We are advised that Havant Borough Council stopped this kind of testing several years ago in Langstone Harbour due to budget constraints. To our knowledge, the EA last sampled for a limited list of c40 hazardous chemicals in 2019 (after which water quality was downgraded).
Our Research – “Project Spotlight”:
We already know that microplastics and nitrates are a problem. However, there is very little knowledge on the range of other chemicals present and their impact.
As a result, CHP has designed a scientific study jointly with Professor Alex Ford of Portsmouth University and Dr Tom Miller at Brunel University*. Both are European experts in their fields and will be using their combined knowledge, together with advances in analytical techniques, to establish the extent and likely effect of some 200 chemicals that might be present in our harbour water, such as pesticides, insecticides, pharmaceuticals, and chemicals from clothing and manufacturing processes.
Professor Ford and Dr Miller’s expertise will ensure scientific rigour and efficacy.
Project Spotlight has 3 main components. A large part will include Citizen Science to bring involvement of local communities:
- Biopsies – of 5 harbour species (oysters, amphipods, snails, worms and limpets) – each representing different feeding systems to identify the chemicals re-entering the food system through digestion.
- Water Sampling – over 5 days at 17 locations around both harbours, including the main tributaries.
- eDNA Testing – of the water to assess the biodiversity and presence of pathogens.
The project is due to commence in early 2022.
Project Spotlight has been costed jointly by Portsmouth and Brunel Universities. Both are subsidising part themselves but a further £25,000 is required, including a small contingency to fund minor follow-up research that may come to light.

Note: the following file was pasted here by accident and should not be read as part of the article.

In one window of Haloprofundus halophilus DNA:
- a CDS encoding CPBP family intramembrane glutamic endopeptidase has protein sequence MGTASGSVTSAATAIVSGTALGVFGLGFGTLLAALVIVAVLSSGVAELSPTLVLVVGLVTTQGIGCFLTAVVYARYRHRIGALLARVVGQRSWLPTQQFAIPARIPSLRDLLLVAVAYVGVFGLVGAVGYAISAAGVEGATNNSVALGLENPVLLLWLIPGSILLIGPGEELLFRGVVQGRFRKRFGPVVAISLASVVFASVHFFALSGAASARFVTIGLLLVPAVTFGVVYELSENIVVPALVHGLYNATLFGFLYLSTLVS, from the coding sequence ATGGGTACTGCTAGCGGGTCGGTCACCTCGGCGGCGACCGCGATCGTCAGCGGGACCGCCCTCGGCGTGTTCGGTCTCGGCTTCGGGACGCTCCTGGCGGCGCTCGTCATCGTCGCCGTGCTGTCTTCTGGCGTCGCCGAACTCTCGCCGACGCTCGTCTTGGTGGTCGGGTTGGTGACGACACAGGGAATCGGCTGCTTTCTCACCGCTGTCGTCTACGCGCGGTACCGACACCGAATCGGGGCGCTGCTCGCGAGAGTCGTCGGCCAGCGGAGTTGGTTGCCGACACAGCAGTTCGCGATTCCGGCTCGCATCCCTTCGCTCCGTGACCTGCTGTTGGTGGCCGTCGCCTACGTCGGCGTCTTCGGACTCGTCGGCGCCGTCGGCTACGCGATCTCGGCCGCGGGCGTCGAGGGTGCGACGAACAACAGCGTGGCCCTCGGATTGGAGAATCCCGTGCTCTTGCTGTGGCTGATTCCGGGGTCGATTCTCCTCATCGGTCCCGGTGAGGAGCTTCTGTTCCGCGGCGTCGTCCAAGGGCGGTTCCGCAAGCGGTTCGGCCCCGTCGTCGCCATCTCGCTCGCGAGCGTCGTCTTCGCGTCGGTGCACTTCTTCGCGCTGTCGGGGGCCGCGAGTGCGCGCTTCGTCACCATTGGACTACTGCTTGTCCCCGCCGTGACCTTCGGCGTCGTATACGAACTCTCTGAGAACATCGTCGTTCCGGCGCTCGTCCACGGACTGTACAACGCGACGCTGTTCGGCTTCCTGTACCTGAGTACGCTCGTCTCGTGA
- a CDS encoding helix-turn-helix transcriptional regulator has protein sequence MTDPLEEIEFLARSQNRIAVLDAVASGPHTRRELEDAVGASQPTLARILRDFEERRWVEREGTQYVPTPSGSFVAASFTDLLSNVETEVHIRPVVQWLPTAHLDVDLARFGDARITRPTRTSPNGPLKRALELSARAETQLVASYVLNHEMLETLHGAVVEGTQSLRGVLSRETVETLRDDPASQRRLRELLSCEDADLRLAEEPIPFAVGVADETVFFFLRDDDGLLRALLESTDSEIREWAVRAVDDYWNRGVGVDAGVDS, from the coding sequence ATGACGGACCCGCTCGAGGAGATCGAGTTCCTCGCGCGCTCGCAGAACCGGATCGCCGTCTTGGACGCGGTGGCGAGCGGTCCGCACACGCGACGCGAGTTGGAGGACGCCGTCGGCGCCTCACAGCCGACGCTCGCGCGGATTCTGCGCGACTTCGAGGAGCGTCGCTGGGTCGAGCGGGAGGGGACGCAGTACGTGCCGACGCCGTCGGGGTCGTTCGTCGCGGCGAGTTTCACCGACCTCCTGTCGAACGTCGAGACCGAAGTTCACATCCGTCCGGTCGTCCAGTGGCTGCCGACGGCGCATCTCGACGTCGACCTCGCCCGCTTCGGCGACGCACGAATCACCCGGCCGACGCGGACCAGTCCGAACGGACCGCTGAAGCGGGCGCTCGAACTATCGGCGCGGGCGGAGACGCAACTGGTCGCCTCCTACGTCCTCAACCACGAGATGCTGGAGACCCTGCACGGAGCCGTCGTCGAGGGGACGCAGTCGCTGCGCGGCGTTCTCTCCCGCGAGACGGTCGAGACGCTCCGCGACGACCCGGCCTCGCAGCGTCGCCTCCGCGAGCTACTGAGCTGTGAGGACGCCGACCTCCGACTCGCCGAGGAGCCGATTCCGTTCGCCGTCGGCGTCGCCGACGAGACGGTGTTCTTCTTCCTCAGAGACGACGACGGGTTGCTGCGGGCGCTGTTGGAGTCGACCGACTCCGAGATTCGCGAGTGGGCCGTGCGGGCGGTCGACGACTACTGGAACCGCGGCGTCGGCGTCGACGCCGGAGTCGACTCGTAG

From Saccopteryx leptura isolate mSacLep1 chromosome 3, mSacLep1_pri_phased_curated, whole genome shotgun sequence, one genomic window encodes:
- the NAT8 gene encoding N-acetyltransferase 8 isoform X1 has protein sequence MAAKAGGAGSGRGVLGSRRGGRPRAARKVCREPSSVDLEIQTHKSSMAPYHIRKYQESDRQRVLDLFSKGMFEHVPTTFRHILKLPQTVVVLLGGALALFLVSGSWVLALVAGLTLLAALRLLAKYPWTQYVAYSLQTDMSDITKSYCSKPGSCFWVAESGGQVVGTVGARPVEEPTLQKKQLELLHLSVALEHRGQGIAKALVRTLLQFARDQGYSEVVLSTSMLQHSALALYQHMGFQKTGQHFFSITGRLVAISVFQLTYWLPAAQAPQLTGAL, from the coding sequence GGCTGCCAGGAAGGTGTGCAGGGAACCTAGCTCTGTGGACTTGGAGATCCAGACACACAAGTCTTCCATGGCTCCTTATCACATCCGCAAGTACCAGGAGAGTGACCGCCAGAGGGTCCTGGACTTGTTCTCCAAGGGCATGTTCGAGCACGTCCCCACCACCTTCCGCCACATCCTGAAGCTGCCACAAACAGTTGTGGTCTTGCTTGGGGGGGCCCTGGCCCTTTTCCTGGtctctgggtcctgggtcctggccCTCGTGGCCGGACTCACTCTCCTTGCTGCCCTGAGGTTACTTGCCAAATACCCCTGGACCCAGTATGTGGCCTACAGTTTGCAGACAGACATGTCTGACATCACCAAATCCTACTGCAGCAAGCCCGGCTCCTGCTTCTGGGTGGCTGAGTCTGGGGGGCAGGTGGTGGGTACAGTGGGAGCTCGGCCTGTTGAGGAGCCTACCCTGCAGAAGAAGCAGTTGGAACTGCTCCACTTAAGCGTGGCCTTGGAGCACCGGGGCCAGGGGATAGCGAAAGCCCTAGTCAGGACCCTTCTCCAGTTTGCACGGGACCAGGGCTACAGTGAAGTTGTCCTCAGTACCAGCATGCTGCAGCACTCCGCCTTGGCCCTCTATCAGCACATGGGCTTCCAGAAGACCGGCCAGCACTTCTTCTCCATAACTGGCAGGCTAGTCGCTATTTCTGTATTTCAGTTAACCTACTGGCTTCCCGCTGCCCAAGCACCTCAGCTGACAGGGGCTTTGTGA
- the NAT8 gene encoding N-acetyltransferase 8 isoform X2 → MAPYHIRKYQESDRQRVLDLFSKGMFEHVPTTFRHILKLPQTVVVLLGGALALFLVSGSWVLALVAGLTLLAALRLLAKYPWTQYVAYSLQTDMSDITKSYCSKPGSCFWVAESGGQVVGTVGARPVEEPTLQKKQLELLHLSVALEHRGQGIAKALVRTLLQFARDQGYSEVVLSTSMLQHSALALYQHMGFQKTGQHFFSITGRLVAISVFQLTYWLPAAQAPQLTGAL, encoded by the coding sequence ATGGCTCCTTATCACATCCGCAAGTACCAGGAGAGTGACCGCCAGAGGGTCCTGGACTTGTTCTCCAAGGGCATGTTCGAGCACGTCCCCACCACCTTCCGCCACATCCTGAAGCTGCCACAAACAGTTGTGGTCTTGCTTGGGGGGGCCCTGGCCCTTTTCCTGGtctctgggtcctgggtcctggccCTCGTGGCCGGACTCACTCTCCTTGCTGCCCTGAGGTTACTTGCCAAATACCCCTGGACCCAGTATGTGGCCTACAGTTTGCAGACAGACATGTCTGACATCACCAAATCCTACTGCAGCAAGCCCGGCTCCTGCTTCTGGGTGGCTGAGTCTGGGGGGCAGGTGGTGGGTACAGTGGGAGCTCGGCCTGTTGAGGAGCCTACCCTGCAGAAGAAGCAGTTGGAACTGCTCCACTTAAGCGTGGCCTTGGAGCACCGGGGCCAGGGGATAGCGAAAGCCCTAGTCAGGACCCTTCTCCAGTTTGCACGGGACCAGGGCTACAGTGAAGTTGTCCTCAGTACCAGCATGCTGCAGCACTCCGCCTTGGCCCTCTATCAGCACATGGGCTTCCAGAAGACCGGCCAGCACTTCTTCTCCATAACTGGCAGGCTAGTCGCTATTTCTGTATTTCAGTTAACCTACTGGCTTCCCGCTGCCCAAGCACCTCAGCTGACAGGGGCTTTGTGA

Funding has just commenced and a number of parties, including local interest groups and sailing clubs have started to pledge monies to make it happen. As pledges are received, separate elements of the research can commence. The pledge amount is at each party’s discretion.
Knowledge from the project will be shared with Partners and will become a positive force for improvement by identifying priorities and bringing more accountability to the polluters.
More information on the impact of chemicals on our local environment can be seen in Professor Ford’s recent seminar.
*Professor Alex Ford (Portsmouth University) – expert in marine biology, ecotoxicology and parasitology with specific interest in acquatic toxicology, including endocrine disrupters, plastics, nanoparticles and pharmaseuticals.
*Dr Thomas Miller (Brunel University) – expert in the impact of chemicals on the environment, with specific interest in molecule mass spectrometry to identify chemicals and determine pathways associated with adverse effects on exposed organisms.